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TASSIE RIDE #1 – Scottsdale to Bicheno


Gentleman, start your engine. The road at Scottsdale is downhill…for the first few hundred metres anyway.

I’m the guinea-pig, apparently. I’m certainly not the first to ride a bike along Tasmania’s East Coast, but I am the pioneer on Tasmania Expeditions self-guided version of the adventure.

All up it will be six days in the saddle, with a little time off to rest the rear end by doing some hiking in the national parks.

Tasmania is not yet well-developed as a cycling destination. That day may be coming, eventually. That the island has more than its fair share of spectacular scenery is a given.

The drawback, at least for a nervous rider like me, is that the roads are not yet all as cycle-friendly as they could be. I’d hesitate to embark on this ride alone, but I’m reassured when reputable local travel company plots out the route, books my accommodation and provides me with a sturdy bike. This will probably be ok.


A few kilometres out of Scottsdale I’m called on to save the life of this echidna, setting out to waddle over the highway. Doesn’t he know about logging trucks?


Weldborough Forest

The road narrows, but the traffic mercifully thins out once I’m past the former tin-mining town of Derby. There’s a stiff climb into the forest at Weldborough. A lovely route, however.

Pyenegana Valley

From an overnight stop at the historic Weldborough Hotel, it’s downhill most of the way to the Pyengana Valley.

Pyengana Dairy

A stop for coffee, cake and cheese tasting at the Holy Cow Cafe, Pyengana.

St Columba Falls

St Columba’s Falls, near Pyengana…well, 12kms from Pyengana, and uphill (of course!)

Lonely road and the sky

The Tasman Highway reaches the coast at St Helens…and flattens out a lot. Note the nice shoulder on the road too.

Red rocks of Bicheno

My favourite coastal town is Bicheno – nice cafes, a couple of art galleries, and these red rocks adding appeal to the wild beaches. 

So far, so good.

The wind has been disconcertingly strong and gusty, causing me some nervous moments, trying to keep the bike steady with motor traffic approaching. Most drivers have been considerate, though, giving me plenty of room.

Fortunately the weather forecast is for moderating conditions. More soon…

The writer was the guest of Tourism Tasmania and Tasmanian Expeditions.


Filed under Cycle touring, Cycling, Uncategorized

THE ROAD AHEAD – on Tassie’s East Coast


This is supposed to be me next week – something to look forward to!

I’ve been quiet on the blog for a while, sitting at home in suburban Sydney, but as of tomorrow I’ll be on the road again, cycling lovely Tasmania from Scottsdale to Maria Island.

There doesn’t appear to be a lot of WIFI along the route, but stay tuned – I’ll post about it all as soon as I can.

I’m the guest of Tasmanian Expeditions. Thanks!


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James Lee as Edward Scooperhands, the ice-cream dispensing robot.

James Lee as Edward Scooperhands, the ice-cream dispensing robot.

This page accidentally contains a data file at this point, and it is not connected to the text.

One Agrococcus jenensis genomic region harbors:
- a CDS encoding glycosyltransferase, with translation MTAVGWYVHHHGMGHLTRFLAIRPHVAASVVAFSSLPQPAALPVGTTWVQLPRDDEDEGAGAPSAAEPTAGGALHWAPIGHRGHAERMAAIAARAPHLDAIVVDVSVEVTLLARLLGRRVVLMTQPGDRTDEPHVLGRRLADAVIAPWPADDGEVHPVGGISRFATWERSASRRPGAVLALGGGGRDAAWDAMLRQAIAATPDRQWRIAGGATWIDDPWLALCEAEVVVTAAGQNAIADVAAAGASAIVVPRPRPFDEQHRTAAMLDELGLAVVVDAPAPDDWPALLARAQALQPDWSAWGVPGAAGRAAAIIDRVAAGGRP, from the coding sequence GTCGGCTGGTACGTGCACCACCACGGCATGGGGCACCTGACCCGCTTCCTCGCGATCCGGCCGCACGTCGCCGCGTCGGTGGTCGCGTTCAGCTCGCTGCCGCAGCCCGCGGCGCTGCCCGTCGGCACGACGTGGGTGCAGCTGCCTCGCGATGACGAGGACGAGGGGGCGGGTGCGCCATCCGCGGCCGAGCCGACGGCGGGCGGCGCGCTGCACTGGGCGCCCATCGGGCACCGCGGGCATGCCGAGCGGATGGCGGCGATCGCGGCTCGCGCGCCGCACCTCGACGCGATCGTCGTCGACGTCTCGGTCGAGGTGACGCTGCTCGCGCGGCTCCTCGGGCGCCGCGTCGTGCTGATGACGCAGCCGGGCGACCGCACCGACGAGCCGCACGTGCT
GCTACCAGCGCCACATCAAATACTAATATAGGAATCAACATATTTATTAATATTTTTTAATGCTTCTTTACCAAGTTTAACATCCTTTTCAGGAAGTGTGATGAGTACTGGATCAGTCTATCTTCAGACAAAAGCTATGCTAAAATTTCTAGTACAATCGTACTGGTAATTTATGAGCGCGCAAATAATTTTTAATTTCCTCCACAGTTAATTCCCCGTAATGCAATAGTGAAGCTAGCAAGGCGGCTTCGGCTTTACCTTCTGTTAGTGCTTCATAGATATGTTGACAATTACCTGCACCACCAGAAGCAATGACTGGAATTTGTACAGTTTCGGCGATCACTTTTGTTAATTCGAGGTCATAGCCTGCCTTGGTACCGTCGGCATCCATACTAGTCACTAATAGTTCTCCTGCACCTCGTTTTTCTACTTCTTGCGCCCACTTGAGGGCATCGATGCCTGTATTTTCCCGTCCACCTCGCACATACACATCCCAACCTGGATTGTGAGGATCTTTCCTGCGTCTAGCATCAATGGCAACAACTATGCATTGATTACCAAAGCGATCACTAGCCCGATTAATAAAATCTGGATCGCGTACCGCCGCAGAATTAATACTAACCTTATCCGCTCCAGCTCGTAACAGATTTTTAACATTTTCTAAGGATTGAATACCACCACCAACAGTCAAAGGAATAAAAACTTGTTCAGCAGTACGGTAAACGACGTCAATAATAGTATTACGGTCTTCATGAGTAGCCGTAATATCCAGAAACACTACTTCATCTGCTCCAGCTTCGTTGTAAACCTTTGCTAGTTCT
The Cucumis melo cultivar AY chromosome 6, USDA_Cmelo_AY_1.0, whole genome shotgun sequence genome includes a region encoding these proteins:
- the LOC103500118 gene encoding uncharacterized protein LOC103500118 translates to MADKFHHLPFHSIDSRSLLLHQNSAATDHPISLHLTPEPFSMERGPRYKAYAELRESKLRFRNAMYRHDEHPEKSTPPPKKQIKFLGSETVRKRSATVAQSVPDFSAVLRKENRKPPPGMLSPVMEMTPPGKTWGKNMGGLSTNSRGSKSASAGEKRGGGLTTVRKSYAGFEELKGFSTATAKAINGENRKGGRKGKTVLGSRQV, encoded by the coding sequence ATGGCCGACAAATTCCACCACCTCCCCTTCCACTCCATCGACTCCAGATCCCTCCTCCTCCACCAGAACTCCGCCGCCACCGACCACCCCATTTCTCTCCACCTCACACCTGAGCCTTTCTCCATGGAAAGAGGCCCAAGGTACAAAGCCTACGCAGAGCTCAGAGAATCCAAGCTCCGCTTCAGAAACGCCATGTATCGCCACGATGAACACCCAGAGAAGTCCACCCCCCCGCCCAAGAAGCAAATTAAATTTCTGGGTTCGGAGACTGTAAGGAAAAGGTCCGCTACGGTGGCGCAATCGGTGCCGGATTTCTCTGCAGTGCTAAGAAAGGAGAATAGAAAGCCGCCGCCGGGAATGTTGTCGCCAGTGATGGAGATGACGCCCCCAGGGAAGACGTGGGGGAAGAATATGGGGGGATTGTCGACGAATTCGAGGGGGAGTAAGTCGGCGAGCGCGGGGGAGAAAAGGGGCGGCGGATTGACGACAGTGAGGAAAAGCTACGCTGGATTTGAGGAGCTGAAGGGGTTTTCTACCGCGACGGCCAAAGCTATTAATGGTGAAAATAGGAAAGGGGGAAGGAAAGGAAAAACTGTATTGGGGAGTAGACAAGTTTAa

Apologies for my absence from cyberspace during the past weeks. I’ve been busy with matters theatrical.

The epic national tour of The 26-Storey Treehouse ends today, in Wagga Wagga*.

I want to use this post to pay tribute to the fabulous work of the cast and crew. Continue reading

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COMPUTER PROBLEMS? – dial a Dutch genius

We often feel much like the monk in the above, rightly-famous Norwegian comedy sketch, summoning the mediaeval help desk. (If you haven’t watched it before, do so now.)

The source of all IT wisdom in the family is our son, but he’s inconveniently living in LA at the moment.

So it’s wonderful that, having not long ago acquired a Smart TV that’s far smarter than we are, we’ve discovered Student Aan Huis (‘Student at Home’) Continue reading


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TREKKING MOROCCO – drama and a little danger

Click on this photo and look carefully, and you may be able to see the mules coming to our rescue.

Click on this photo and look carefully, and you may be able to see the mules coming to our rescue.

The little log and stick bridge is supported by sandbags at each end. It has sagged onto the surface of the muddy river, its waters swollen by melting snow from the surrounding peaks. It has no handrail.

Local children skip over its 15-metre span. Village women stoically struggle across, carrying absurdly large bundles of animal fodder on their backs.

Nobody seems to have any trouble. Until it’s our turn – six Dutch hiking friends, one Australian and our Berber guide Khalid, two hours into our five-day trek through the foothills of Morocco’s High Atlas range. Continue reading


Filed under Hiking, Uncategorized

TRAVELLER ZOO – Hagglius shamelis


A hagglius is never happier than when getting 47 cents off the price of a bamboo flute. And never more miserable than when forced to pay $3.28 for a tuktuk ride he tried to get for under $2.
Identifying call: ‘They expect you to bargain. It’s part of their culture.’

* During 2015, illustrator Simon Letch and I have been contributing a weekly cartoon to the Traveller section of the Sydney Morning Herald and Melbourne Age, introducing some of the curious species we meet on the road. Time to release some of them into the wilds of cyberspace…


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If they say they're Irish, they're Irish.

If they say they’re Irish, they’re Irish. Don’t argue with the sousaphone player!

My path along Auckland’s Queen St was blocked today by a lot of people wearing green.

Not all of them looked Irish, but I gave them the benefit of the doubt. The craic was foin! Continue reading


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